Galau now had six fine jars until he had to give one away to save lives. Where the Bakun Dam stands today, there was once a large pool called Liruong Weang by the Punan, meaning “wasp pool” (Fig 3). The wasps there were gigantic and lived deep in holes. But the fishing was so good at Liruong Weang that the men from Galau’s longhouse would take their chances and go there to catch fish. However, the men would often mysteriously never return.

Figure 3: Map showing Puso’s longhouse and the location of the wasp pool called Liruong Weang.

One time a group of seven men went to the pool to gather fish. One of them, an old hunter, left the group to relieve himself in the bushes. He had not finished his business when he heard screams from the other men. He emerged, dragging his loincloth and saw swarms of giant wasps attacking his friends. He fled back to the longhouse, which took him two full days.

He told Galau what had happened. Galau decided he had to do something about this problem with the wasps. He armed himself with a large knife and a casting net made of tangang vine fibre.

On his way to the pool, he arrived at the house of Sara La’eh and his wife, Asong Wei, who were also mysterious people. Sadly, their child had recently died, so it was taboo to go past their longhouse. However, Galau felt his mission was urgent and begged them to let him pass. They agreed if he were to pay a fine of one jar.

Galau rushed back to his longhouse and brought a jar—the jar that would become Puso’s. With the payment of this jar, he was able to proceed to Liruong Weang.

When he arrived, he heard a loud rushing sound coming from a large hole. Then he saw wasps trying to fly out. Quickly he set up his net and killed the wasps one by one by hitting them over the head with his knife. The pool was now safe for his men to fish in.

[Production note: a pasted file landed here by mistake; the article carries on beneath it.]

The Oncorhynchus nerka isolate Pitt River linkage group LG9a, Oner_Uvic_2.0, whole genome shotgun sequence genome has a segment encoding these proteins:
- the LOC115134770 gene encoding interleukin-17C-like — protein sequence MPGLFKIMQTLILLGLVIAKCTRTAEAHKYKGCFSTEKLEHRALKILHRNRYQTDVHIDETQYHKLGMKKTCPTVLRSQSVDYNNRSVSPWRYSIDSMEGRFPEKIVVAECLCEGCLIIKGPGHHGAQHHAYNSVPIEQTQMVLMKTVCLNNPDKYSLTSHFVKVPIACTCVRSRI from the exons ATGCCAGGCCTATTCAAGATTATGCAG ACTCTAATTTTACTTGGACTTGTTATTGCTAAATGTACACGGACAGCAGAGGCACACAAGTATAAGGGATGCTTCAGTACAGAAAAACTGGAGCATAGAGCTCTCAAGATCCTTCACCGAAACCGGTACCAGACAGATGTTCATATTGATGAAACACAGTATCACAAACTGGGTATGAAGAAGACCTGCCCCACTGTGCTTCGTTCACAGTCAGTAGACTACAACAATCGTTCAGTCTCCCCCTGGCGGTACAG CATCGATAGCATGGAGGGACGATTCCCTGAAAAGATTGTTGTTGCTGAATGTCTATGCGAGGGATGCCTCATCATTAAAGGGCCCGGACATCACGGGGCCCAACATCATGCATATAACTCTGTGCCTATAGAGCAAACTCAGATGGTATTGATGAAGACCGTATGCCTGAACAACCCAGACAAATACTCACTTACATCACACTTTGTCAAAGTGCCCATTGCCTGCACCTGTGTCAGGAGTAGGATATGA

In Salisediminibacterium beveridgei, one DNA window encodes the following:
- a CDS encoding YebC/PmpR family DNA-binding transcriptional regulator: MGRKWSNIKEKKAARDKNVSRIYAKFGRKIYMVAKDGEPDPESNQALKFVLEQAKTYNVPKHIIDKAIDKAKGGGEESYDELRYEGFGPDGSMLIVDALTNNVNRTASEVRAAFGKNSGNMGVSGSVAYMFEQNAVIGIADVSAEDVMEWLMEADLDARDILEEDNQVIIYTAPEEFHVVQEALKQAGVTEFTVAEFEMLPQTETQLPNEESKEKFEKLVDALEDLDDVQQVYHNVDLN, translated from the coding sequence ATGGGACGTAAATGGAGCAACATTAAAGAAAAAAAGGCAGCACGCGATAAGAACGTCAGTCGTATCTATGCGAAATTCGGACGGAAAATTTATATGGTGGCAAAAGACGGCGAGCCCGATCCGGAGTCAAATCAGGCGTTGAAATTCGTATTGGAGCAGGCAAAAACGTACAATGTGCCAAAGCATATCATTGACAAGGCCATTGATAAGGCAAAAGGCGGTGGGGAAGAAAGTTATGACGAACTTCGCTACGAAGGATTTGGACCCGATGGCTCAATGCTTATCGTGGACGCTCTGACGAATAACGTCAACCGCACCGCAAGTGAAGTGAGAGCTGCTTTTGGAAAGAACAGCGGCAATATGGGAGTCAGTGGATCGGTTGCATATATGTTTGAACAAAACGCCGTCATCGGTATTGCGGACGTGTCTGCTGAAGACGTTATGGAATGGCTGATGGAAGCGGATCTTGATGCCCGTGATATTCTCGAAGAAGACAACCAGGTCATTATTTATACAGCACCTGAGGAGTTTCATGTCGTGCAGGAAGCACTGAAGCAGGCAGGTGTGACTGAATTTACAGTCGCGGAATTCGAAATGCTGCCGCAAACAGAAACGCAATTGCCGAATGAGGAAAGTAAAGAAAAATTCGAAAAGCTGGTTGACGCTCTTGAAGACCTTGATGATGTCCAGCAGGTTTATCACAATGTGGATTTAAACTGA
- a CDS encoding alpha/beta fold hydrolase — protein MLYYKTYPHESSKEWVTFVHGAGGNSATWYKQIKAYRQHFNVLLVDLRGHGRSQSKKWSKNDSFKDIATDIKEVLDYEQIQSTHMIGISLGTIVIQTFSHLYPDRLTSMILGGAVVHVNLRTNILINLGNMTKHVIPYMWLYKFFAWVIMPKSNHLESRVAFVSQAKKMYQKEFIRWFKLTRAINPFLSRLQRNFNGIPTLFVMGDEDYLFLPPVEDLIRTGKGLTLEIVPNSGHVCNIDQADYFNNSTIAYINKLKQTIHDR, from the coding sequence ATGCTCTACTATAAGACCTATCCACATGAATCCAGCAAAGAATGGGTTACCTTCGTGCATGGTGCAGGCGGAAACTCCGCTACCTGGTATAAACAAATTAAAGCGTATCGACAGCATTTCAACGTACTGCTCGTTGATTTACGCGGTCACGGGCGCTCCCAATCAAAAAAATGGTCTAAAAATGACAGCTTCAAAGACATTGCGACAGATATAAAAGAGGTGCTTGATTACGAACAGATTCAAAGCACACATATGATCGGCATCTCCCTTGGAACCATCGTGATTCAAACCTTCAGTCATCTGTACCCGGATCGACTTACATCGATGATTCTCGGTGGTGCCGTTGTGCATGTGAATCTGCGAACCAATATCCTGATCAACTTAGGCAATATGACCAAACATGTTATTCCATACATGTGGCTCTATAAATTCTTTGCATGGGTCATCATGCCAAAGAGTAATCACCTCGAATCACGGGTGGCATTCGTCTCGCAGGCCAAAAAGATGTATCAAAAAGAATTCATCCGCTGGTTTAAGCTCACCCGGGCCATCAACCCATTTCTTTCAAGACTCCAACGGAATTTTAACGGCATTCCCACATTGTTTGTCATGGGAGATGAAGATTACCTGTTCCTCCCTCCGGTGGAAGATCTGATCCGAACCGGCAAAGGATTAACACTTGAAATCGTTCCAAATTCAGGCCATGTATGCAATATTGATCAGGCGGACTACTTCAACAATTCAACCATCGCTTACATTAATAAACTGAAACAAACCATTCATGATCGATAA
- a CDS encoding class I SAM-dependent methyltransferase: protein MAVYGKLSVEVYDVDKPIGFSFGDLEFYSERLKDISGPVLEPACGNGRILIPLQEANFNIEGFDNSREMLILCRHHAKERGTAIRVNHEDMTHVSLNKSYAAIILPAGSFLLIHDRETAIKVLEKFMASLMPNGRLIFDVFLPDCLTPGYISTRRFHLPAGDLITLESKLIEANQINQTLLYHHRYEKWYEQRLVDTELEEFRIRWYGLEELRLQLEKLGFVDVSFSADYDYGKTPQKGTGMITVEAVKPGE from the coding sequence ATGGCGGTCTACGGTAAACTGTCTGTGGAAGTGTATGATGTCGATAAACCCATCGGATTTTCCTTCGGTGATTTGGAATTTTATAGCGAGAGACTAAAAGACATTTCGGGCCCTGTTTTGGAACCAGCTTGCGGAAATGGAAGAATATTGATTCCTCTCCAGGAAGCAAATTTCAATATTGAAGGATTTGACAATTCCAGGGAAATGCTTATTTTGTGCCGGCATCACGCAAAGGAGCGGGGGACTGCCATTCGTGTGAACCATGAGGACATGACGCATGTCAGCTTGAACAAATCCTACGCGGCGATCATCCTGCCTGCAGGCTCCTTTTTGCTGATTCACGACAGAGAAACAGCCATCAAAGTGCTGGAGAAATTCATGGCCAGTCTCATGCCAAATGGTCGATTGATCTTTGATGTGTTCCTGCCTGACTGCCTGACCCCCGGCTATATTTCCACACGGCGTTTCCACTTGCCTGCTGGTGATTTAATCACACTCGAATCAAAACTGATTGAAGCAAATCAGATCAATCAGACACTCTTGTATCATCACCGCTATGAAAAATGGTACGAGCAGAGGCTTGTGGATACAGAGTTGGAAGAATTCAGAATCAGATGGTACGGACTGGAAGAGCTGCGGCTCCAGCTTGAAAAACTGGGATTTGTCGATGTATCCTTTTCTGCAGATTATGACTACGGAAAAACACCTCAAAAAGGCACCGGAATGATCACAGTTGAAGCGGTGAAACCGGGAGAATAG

Now Galau had only five jars left, and nothing is known of whatever happened to them. It is suspected they became antu when Galau died, but who knows? However, the one jar that he had given to Sara La’eh was jealously guarded and became a symbol of power. When Sara La’eh and his wife died, it was passed down to their descendants and eventually was passed to Abon Matu, father of Puso Abon. This is the jar that is now in the Sarawak Museum.

The jar, tajau limai, meaning a very fine ancient jar, was prized by Punan, Kajang, and Sekapan people. Tom Harrisson wrote that he had heard of this famed jar when he was on the Oxford University Expedition in 1932. Perhaps he heard the story from Puso himself.

Legend has it that a hen was once spotted nearby the jar, but it disappeared when it flew over it! In another incident, a cat also mysteriously disappeared when it hopped into the mouth of the jar.

In 1963, Harrisson wrote that an almost identical jar might be found in Kota Belud. It is possible that a third jar is in the Sarawak Museum collection and referred to in a 1904 issue of the Sarawak Gazette, pages 211-212, but that has yet to be confirmed. We will save that story for another day. And so we have covered, briefly, the man and his jar in the photo. Things in the Sarawak Museum are not always what they seem…

Figure 2: Puso’s jar on Level 5 of the Borneo Cultures Museum.
Artefact no. 63/445
Height 73.1 cm
Period: Vietnamese late 16th-17th centuries (Lê-Mac Dynasty)
According to the late Datuk Lucas Chin, former director of the Sarawak Museum, “This jar is believed to possess the power of foretelling future events and the power of summoning spirits through the sound it emits when struck.”

Calvin Agau Jemarang is a blogger, journalist, and avid reader of the history of Sarawak’s minorities.

Louise Macul is a doctoral researcher, School of Museum Studies, University of Leicester and FoSM member. She enjoys discovering the connections between people and the objects in museums.

“Heritage Snippets of Sarawak” is a fortnightly column.

— DayakDaily